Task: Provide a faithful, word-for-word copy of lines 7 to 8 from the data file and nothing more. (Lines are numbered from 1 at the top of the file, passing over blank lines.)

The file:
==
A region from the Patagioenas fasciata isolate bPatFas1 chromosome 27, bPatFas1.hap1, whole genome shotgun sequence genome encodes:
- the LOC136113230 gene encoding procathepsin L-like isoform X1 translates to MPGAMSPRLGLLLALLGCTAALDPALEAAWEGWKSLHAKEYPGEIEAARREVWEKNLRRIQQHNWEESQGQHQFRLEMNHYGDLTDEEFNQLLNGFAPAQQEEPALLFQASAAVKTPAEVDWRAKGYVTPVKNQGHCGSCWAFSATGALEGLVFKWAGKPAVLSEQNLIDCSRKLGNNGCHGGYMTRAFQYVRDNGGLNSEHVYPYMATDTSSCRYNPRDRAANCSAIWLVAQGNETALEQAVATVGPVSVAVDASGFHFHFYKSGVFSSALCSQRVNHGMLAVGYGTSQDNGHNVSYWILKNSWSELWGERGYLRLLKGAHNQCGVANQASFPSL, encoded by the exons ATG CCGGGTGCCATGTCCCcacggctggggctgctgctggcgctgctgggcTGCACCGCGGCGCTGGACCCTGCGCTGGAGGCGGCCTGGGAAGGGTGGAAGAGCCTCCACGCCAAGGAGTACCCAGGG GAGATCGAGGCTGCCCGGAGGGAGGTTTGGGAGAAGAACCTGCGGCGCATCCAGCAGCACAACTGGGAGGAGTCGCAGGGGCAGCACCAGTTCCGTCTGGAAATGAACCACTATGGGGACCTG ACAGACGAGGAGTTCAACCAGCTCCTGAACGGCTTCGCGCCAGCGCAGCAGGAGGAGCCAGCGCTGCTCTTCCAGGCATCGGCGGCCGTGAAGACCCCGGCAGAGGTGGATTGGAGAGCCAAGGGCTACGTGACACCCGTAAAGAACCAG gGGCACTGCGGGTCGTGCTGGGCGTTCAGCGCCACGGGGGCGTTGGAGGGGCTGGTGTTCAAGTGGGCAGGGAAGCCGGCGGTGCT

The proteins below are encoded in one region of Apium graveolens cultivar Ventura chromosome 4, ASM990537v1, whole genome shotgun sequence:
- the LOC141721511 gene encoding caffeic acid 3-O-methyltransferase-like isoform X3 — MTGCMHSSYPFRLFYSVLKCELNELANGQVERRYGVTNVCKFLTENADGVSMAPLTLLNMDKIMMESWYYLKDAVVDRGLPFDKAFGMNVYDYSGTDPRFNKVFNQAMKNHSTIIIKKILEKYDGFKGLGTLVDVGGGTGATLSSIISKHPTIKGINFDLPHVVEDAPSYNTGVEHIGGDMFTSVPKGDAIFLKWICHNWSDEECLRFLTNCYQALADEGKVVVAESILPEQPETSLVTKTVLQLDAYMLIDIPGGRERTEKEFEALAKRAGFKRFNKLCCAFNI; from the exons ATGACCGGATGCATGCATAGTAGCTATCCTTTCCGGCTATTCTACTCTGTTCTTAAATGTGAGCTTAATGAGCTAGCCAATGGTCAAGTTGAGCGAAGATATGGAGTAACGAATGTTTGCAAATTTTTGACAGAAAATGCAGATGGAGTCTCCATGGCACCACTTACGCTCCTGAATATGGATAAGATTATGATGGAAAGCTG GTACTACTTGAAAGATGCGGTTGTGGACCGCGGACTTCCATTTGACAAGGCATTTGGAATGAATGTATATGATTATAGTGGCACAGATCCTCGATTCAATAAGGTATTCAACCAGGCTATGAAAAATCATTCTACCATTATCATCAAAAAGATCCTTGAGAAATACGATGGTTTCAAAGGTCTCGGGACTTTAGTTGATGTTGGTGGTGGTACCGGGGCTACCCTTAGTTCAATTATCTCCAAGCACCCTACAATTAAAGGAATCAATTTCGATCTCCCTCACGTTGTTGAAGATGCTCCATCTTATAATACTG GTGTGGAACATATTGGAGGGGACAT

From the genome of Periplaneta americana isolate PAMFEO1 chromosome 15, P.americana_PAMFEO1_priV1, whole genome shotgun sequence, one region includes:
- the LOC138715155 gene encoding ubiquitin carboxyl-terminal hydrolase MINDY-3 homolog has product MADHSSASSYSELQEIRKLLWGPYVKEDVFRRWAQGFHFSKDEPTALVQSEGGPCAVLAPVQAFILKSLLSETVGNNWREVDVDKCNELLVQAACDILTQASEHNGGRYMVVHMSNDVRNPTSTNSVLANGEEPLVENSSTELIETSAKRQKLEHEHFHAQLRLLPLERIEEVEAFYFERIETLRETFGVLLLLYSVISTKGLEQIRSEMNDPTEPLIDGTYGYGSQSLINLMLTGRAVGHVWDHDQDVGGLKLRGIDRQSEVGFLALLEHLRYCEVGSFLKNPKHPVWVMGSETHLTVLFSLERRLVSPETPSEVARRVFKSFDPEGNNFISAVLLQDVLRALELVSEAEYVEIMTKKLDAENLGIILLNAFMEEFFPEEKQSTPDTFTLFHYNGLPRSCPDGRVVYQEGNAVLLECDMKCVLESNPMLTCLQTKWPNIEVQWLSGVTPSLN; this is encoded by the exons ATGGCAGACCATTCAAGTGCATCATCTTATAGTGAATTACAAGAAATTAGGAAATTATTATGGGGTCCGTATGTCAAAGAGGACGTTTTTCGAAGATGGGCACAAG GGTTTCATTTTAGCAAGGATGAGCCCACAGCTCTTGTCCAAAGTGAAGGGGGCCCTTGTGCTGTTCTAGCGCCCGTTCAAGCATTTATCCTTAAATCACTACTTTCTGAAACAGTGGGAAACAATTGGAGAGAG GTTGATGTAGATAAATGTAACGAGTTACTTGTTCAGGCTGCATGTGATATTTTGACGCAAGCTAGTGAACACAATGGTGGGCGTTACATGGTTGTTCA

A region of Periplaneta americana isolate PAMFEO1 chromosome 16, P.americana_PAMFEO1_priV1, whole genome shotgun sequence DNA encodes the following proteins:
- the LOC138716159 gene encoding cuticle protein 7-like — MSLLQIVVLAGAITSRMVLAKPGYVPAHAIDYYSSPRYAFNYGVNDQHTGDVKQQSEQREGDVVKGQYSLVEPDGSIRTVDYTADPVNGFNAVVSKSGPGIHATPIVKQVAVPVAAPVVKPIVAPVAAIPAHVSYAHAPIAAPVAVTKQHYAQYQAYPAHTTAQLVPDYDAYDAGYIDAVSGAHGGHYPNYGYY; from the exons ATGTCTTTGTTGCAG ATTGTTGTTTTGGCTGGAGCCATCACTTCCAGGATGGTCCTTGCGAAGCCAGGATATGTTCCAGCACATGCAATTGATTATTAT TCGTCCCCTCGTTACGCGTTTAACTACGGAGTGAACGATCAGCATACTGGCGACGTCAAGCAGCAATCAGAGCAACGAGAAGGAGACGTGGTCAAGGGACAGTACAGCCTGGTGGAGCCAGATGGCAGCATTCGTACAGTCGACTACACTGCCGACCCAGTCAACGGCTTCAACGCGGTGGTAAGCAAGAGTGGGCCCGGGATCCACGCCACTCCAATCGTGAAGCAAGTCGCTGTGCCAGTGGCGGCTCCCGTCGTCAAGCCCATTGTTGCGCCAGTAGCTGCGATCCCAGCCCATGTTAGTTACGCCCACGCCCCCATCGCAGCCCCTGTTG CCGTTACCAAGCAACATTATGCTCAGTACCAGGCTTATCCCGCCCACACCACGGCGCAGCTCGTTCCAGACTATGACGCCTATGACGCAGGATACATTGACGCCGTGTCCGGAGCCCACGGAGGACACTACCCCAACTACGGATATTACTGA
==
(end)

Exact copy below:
A region of Periplaneta americana isolate PAMFEO1 chromosome 16, P.americana_PAMFEO1_priV1, whole genome shotgun sequence DNA encodes the following proteins:
- the LOC138716159 gene encoding cuticle protein 7-like — MSLLQIVVLAGAITSRMVLAKPGYVPAHAIDYYSSPRYAFNYGVNDQHTGDVKQQSEQREGDVVKGQYSLVEPDGSIRTVDYTADPVNGFNAVVSKSGPGIHATPIVKQVAVPVAAPVVKPIVAPVAAIPAHVSYAHAPIAAPVAVTKQHYAQYQAYPAHTTAQLVPDYDAYDAGYIDAVSGAHGGHYPNYGYY; from the exons ATGTCTTTGTTGCAG ATTGTTGTTTTGGCTGGAGCCATCACTTCCAGGATGGTCCTTGCGAAGCCAGGATATGTTCCAGCACATGCAATTGATTATTAT TCGTCCCCTCGTTACGCGTTTAACTACGGAGTGAACGATCAGCATACTGGCGACGTCAAGCAGCAATCAGAGCAACGAGAAGGAGACGTGGTCAAGGGACAGTACAGCCTGGTGGAGCCAGATGGCAGCATTCGTACAGTCGACTACACTGCCGACCCAGTCAACGGCTTCAACGCGGTGGTAAGCAAGAGTGGGCCCGGGATCCACGCCACTCCAATCGTGAAGCAAGTCGCTGTGCCAGTGGCGGCTCCCGTCGTCAAGCCCATTGTTGCGCCAGTAGCTGCGATCCCAGCCCATGTTAGTTACGCCCACGCCCCCATCGCAGCCCCTGTTG CCGTTACCAAGCAACATTATGCTCAGTACCAGGCTTATCCCGCCCACACCACGGCGCAGCTCGTTCCAGACTATGACGCCTATGACGCAGGATACATTGACGCCGTGTCCGGAGCCCACGGAGGACACTACCCCAACTACGGATATTACTGA